California lawmakers are thinking of changing the legal smoking age from 18 to 21. Oh my you can vote junior but you can’t smoke. There’s even a movement for lowering the voting age to 16. Will it seem the direction between smoking and voting is going the opposite way?
The Los Angeles Times reported that State Sen. Ed Hernandez (D-West Corvina) introduced the bill on Thursday. Various health groups are supporting Hernandez’s move who is an optometrist by profession. This includes California Medical Association to the American Cancer Society. But with strong clout the tobacco industry has, not mention the money, the Democrat from West Corvina will have his hands full not to mention the smoking youngsters who will definitely vote against him.
Hernandez iof course just wants to protect young people from the influence of “big tobacco” which is trying to get them hooked with cigarette smoking. The younger they start the more addicted they become.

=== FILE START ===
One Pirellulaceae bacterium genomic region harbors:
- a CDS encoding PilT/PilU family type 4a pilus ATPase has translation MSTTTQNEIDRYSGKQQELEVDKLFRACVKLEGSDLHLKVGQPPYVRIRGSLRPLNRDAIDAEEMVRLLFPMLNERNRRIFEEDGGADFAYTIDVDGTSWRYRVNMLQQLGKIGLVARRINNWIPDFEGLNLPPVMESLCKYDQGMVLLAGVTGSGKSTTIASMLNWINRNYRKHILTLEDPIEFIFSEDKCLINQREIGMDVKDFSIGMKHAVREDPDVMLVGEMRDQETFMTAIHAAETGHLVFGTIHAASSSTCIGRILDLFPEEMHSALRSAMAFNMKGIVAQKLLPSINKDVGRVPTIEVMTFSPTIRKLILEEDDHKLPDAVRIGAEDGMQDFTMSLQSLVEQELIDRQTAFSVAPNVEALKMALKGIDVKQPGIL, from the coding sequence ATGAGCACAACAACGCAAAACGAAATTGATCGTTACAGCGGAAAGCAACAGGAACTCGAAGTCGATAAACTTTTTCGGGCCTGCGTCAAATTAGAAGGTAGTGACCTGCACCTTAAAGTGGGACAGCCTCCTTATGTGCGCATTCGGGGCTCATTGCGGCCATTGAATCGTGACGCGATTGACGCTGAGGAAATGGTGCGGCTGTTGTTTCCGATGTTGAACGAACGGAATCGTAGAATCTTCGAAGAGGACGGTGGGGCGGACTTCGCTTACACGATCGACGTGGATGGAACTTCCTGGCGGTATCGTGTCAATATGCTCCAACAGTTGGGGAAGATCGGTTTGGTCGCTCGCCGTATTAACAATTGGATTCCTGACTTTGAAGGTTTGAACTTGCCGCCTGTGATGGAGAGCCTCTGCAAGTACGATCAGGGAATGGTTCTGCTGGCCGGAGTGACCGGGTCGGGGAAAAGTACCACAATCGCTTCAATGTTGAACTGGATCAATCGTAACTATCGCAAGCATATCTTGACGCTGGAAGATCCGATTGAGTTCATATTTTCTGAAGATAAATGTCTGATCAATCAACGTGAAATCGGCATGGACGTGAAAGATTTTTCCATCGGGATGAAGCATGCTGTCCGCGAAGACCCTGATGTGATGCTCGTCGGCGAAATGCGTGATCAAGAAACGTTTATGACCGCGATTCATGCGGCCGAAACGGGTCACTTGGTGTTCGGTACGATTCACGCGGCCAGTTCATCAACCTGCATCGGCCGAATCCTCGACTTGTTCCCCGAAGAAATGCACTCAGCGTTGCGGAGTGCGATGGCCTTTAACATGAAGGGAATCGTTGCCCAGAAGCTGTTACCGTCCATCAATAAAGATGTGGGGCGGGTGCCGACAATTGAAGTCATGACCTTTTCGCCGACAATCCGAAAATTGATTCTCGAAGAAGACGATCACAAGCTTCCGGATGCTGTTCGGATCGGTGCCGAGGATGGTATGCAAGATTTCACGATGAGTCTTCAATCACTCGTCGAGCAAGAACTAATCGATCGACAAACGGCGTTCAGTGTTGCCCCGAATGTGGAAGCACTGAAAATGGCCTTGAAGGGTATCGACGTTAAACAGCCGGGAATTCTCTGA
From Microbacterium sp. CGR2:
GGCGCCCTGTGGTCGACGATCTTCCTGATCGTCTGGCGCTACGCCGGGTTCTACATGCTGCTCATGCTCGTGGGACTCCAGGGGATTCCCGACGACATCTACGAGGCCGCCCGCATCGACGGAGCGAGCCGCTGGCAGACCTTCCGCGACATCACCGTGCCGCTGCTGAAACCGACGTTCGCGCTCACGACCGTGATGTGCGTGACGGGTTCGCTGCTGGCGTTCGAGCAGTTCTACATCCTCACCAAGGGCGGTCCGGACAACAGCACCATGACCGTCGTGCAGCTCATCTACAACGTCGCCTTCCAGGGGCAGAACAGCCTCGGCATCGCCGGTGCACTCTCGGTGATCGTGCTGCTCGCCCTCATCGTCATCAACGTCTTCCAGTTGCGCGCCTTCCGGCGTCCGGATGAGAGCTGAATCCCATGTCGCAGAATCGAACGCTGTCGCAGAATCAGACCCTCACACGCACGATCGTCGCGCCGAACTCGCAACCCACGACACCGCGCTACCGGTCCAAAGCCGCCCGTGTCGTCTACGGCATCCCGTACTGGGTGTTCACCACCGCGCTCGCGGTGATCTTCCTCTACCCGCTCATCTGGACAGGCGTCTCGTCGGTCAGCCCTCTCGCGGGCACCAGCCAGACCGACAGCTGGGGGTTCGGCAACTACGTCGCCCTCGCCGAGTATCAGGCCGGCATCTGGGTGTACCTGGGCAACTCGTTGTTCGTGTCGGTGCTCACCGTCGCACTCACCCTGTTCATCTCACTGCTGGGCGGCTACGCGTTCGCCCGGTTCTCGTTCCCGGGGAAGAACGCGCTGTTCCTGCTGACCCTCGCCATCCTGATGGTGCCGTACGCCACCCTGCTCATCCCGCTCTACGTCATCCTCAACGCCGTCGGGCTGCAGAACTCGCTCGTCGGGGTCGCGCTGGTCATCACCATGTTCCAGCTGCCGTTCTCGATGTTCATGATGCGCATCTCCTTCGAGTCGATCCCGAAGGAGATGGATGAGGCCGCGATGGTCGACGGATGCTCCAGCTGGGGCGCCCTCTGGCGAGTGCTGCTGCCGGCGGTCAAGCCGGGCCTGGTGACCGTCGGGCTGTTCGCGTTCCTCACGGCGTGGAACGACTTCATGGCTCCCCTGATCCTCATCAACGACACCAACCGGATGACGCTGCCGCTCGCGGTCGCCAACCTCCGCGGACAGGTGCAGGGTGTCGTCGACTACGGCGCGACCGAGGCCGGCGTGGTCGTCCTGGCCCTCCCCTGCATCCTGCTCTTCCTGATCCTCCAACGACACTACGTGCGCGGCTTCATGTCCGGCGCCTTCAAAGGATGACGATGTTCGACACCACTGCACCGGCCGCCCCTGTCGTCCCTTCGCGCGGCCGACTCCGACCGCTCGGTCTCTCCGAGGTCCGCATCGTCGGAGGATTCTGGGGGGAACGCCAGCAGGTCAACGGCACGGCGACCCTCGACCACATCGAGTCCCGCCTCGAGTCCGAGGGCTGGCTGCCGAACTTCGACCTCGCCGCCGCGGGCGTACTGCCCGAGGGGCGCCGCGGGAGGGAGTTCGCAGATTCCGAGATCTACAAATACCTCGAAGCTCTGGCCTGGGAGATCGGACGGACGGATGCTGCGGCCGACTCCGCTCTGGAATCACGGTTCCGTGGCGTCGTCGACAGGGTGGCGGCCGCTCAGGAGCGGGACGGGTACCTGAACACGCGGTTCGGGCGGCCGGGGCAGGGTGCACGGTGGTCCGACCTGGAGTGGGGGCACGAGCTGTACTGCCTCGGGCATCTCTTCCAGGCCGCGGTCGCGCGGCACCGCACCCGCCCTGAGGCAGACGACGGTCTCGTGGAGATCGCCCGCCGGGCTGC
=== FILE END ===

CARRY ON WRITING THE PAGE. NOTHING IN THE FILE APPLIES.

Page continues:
The data on tobacco smoking in California is very alarming. There are 400,000 tobacco-related deaths every year and 21,300 youngsters start smoking annually.
Cobb, president of the California Medical Association, said, “Increasing the age at which people can buy tobacco to 21 years old would decrease tobacco use among young people and reduce the number of smoking-related diseases in the population.”
A regional representative of the Smoker’s Club, Robert Best was highly critical of the proposed legislation, noting that California lawmakers just can’t leave smokers alone. No matter what the lawmakers do according to him, they can’t stop teenagers from smoking. And why not lower the age to 18, he added. People who are 18 are responsible enough to make their own decisions.
Altria, a tobacco company, is against the proposal, and is asking the lawmakers to keep a wait and see attitude while the Food and Drug Administration is making a research on the possible health risks of raising the minimum age. The FDA is expected to submit to congress the report concerning their findings later this year.
Altria spokesman David Sutton said that California state law makers should “defer this regulatory process and give the FDA” time to report before enforcing the law concerning minimum smoking age.